Consumer Nation

Some Retailers Still Far Outclassing Others on the Web

As consumers increasingly shift their spending to the Internet, retailers' focus on improving their online presence is paying off.

According to a new survey by research firm ForeSee Results, satisfaction among the top 100 online retailers shifted to an all-time high 78 out of 100—a five-point increase over this time last year.

Perhaps more telling, for the first time in the six years of the survey, no retailer earned a score lower than 70—the bar for classifying a dissatisfied customer.

"The state of the economy really forced e-retail to step up their game," said Larry Freed, president and CEO of ForeSee. "Since so much of the financial downturn was out of their control, companies turned to those things they could improve, and now they are reaping the benefits."

Even a slight improvement in sales can translate into big bucks for retailers, Freed said. According to the study, which was based on responses from more than 23,000 visitors to the 100 biggest retail Web sites, a one-point increase in online customer satisfaction translates on average to roughly $89 million in increased sales.

"The paycheck for satisfying your customers is not only for revenue today, but more loyalty and more recommendations in the future," Freed said.

Online sales have become even more important in the aftermath of the recession.

Critics of the retail sector's recovery have downplayed a recent improvement in same-store sales—citing historically weak comparisons—but online retailers this year have been making better than 10-percent sales gains over a positive 2009, according to Nicholas Colas, ConvergEx Group chief market strategist.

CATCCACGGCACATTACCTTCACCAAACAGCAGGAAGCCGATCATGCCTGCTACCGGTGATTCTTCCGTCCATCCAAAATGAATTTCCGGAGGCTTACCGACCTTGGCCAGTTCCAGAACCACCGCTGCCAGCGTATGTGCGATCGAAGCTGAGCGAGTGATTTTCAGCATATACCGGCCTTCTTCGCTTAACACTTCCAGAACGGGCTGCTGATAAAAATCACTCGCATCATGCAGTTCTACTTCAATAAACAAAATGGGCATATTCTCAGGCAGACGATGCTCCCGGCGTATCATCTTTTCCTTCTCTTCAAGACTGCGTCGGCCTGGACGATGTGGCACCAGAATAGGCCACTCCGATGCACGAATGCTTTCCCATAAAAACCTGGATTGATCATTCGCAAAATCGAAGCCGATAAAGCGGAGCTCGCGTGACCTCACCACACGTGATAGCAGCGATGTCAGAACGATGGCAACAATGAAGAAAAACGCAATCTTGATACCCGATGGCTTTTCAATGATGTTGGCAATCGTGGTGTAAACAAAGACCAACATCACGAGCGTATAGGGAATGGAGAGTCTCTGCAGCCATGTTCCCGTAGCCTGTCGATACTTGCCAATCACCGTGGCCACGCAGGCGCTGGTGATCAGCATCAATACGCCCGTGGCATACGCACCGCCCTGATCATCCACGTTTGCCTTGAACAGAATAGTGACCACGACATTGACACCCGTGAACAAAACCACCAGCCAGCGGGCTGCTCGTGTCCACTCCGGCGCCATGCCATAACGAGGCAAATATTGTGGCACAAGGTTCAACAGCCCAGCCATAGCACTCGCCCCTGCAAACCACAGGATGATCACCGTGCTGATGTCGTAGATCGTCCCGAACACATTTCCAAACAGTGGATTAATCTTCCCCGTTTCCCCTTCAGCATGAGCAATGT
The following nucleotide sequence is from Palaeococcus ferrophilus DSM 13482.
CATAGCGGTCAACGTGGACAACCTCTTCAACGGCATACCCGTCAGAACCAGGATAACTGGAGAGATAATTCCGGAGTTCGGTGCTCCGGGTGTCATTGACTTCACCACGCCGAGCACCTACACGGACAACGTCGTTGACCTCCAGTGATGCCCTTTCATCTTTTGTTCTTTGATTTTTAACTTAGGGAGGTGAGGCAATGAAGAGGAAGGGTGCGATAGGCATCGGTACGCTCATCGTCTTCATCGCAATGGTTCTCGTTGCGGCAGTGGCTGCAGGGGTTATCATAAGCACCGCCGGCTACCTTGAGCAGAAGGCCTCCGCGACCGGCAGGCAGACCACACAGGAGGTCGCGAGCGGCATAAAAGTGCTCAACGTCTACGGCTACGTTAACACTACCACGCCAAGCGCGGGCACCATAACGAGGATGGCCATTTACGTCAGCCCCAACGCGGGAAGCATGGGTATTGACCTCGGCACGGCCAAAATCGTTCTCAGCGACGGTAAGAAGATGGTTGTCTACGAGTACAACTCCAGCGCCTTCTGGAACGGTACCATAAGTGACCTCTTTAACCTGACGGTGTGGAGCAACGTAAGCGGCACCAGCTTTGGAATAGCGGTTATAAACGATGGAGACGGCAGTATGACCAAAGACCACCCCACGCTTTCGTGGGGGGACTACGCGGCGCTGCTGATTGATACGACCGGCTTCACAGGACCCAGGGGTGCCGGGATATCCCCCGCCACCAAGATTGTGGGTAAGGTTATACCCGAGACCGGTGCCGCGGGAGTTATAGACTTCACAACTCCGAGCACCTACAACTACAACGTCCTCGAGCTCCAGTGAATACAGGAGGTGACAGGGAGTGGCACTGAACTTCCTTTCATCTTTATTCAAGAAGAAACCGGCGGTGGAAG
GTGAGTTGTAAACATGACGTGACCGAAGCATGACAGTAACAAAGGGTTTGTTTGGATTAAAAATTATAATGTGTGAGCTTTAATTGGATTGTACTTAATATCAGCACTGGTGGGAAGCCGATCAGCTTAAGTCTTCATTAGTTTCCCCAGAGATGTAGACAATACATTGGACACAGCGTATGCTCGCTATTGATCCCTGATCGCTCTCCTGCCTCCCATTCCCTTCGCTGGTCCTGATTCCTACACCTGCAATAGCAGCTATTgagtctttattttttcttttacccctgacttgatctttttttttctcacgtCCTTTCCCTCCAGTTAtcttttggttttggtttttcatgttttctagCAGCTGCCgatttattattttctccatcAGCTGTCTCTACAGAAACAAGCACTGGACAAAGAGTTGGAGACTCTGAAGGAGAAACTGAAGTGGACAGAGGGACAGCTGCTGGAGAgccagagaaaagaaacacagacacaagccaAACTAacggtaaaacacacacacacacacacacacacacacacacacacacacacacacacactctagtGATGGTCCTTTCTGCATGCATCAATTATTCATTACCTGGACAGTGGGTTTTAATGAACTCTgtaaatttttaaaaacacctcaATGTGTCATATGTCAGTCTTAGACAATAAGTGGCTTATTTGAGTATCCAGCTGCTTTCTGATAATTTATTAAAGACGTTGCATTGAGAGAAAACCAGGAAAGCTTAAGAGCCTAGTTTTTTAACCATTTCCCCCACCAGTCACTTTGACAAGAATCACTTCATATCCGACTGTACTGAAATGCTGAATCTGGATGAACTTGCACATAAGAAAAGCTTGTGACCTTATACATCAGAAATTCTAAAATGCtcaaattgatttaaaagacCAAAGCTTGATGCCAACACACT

That growth is likely the result of retailers investing more in their Web sites. According to a study by Forrester Research, Web sites' spending on 15 of 18 technology categories related to online customer experience is expected to rise this year.

So Who Topped the List?

ForeSee gauged its ratings based on three factors:

  • Drivers of satisfaction, which include merchandise, functionality and content;
  • Overall satisfaction, which brings into play a person's individual expectations, and
  • Future behaviors, such as how likely a shopper is to return to the site.

Although the study doesn't directly measure the influence of social media initiatives such as those on Twitter and Facebook—an area in which retailers from Staples to Best Buy have improved recently—Freed said it's undeniable that these sites help drive traffic and interest to the companies.

Pure online companies once again led traditional retailers this year, as brick-and-mortar stores shifted their focus to things like inventory management and product-pricing when the recession hit. But as the economy slowly improves, those retailers will again focus more resources toward Web-based improvements. They already had been gaining in that area before the recession, Freed said.

Following are some key takeaways from the study:

  • Members-only movie-rental company Netflix topped the satisfaction list for the fourth year in row with 87 points, and online retailer again followed in second, with 86.
  • Apple's eight-point jump to 83 was one of the most significant improvements, Freed said. The company's rating dipped five points in 2009, which was likely the result of an increase in new visitors to the company's site driven by the iPhone. Now that the company has a larger following, customers are likely rating the site higher because of their familiarity with how it works, he said.
  • Online satisfaction was a bright spot for Abercrombie & Fitch , which gained 9 percentage points to 79. The teen retailer has been slammed by analysts for the lack of originality in its designs, and missed analysts' expectations when it posted a 5 percent same-store sales increase in March, despite easy year-over-year comparisons.
  • Along with Netflix, Amazon and Apple, the top 10 e-tailers were Avon Products , Barnes and Noble , Keurig, LLBean, QVC, Vitacost and BassPro.

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